> better since we can always crop them down to our specific needs
> for both print and web.
> * Signed copyright and reproduction agreement
> Map makers are welcome to use the expertise and resources of the
> exhibit curators and designers when designing and producing high
> resolution versions of final maps. The layout and production of the
> 8th iteration maps are expected to be ready for display by mid-June, 2012.
> Important Dates*
> Submit initial entries: January 30th, 2013
> Notification to mapmakers: February 28th, 2013
> Submit final entries: April 30th, 2013
> 9th iteration ready for display: June 2013
> Exhibit Advisory Board *
> * Gary Berg-Cross, SUNY Stony Brook
> * Bob Bishop, ICES Foundation
> * Kevin Boyack, SciTech Strategies, Inc.
> * Donna Cox, Illinois eDream Institute, University of Illinois at
> * Bonnie DeVarco, Media X, Stanford University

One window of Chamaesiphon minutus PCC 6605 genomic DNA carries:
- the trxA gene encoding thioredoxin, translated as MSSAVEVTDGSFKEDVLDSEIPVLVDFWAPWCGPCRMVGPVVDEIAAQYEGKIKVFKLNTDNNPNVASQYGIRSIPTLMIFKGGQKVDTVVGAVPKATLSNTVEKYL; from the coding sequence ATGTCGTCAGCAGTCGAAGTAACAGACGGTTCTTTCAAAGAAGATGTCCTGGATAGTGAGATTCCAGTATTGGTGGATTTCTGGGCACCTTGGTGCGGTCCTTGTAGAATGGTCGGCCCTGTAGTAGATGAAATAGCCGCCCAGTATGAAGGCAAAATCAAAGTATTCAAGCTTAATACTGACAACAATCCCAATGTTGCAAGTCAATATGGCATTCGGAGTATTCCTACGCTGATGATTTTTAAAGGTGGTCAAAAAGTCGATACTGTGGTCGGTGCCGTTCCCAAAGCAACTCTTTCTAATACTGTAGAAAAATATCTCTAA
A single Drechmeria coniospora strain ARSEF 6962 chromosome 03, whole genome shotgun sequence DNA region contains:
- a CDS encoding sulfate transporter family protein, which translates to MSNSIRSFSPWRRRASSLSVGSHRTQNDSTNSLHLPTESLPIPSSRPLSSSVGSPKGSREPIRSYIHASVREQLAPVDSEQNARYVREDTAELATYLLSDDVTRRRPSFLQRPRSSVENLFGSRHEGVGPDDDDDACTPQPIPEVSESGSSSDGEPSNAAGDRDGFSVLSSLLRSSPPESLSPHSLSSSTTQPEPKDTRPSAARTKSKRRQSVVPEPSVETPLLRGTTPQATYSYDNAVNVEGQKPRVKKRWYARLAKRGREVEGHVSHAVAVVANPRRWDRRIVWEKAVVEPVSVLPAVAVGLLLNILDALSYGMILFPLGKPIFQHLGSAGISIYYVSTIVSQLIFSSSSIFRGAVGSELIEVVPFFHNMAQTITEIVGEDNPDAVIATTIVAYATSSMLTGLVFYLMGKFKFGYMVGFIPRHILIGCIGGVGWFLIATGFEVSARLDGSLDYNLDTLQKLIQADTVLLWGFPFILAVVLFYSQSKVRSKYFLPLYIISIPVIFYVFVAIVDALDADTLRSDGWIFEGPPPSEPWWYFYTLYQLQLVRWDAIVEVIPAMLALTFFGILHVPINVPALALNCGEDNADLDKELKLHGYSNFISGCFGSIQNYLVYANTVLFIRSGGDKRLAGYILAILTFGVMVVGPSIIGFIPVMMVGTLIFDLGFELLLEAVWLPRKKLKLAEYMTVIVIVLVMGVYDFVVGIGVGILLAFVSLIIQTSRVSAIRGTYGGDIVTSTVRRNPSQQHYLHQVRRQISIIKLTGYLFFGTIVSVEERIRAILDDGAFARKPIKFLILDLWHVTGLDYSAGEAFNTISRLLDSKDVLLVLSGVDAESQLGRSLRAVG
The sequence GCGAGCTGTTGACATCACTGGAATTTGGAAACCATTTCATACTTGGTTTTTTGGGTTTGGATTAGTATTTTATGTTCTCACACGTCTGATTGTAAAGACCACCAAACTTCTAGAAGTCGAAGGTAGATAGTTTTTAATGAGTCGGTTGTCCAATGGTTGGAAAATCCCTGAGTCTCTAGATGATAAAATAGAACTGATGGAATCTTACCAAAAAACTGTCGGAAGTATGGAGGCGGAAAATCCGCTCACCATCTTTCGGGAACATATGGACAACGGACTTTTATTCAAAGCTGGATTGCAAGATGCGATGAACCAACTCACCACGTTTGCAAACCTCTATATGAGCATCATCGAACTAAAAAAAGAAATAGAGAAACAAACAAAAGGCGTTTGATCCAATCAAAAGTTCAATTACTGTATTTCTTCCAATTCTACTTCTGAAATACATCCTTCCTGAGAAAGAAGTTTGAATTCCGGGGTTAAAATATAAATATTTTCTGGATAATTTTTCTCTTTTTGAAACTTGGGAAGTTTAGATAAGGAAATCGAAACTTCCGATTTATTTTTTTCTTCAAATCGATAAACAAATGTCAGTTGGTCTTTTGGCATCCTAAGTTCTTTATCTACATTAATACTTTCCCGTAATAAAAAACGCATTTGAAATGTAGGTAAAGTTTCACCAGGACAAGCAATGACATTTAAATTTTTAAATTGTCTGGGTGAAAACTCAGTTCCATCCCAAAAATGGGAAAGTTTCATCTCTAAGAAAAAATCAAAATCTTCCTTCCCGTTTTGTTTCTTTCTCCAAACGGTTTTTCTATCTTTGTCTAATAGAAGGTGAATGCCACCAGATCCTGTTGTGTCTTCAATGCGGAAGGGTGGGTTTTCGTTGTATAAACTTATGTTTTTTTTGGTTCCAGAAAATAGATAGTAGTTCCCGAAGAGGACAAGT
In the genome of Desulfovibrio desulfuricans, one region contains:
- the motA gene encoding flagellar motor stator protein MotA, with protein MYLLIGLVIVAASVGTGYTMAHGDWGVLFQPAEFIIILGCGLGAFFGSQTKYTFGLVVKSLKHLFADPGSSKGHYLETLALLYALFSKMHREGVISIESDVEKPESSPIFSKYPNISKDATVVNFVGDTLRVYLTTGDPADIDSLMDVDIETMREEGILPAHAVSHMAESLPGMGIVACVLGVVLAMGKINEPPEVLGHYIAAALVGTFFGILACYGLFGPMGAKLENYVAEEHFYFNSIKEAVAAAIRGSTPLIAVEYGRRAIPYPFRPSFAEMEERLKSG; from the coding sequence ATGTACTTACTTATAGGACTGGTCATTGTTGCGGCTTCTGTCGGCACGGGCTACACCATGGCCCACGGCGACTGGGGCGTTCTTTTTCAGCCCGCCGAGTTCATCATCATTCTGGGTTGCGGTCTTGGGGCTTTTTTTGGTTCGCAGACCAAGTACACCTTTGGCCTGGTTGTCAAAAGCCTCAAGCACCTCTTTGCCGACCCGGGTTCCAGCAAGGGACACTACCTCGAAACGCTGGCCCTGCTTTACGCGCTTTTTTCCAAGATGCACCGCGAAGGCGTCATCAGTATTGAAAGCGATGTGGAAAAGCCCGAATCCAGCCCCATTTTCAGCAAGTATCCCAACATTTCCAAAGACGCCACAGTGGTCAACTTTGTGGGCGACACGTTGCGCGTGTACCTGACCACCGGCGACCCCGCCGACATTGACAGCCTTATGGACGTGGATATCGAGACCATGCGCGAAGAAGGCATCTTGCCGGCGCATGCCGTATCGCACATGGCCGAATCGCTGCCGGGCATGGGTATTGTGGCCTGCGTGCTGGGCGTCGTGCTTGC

> * Sara Irina Fabrikant, Geography Department, University of Zürich,
> * Marjorie Hlava, Access Innovations
> * Peter A. Hook, Law Librarian, Indiana University
> * Manuel Lima, Royal Society of Arts, Microsoft Bing,
> * Deborah MacPherson, Accuracy&Aesthetics
> * Lev Manovich, Visual Arts Department, University of California at
> San Diego
> * Carlo Ratti, Professor and Director of SENSEable City Laboratory,
> Massachusetts Institute of Technology
> * Eric Rodenbeck, Stamen Design
> * André Skupin, Associate Professor of Geography, San Diego State
> * Moritz Stefaner, Freelance Designer
> * Stephen Uzzo, New York Hall of Science
> * Caroline Wagner, Battelle Center for Science and Technology Policy
> and John Glenn School for Public Affairs, Ohio State University
> * Benjamin Wiederkehr, Founder, InteractiveThings.com
> Please feel free to send any questions you might have regarding the
> judging process to Katy Börner (katy at indiana.edu
> <mailto:katy at indiana.edu>) keep subject header.
> Follow us on Facebook at http://www.facebook.com/mappingscience.
Victor H. Yngve Professor of Information Science
Director, CI for Network Science Center, http://cns.iu.edu
Curator, Mapping Science exhibit, http://scimaps.org
School of Library and Information Science, Indiana University
Wells Library 021, 1320 E. Tenth Street, Bloomington, IN 47405, USA
Phone: (812) 855-3256 Fax: -6166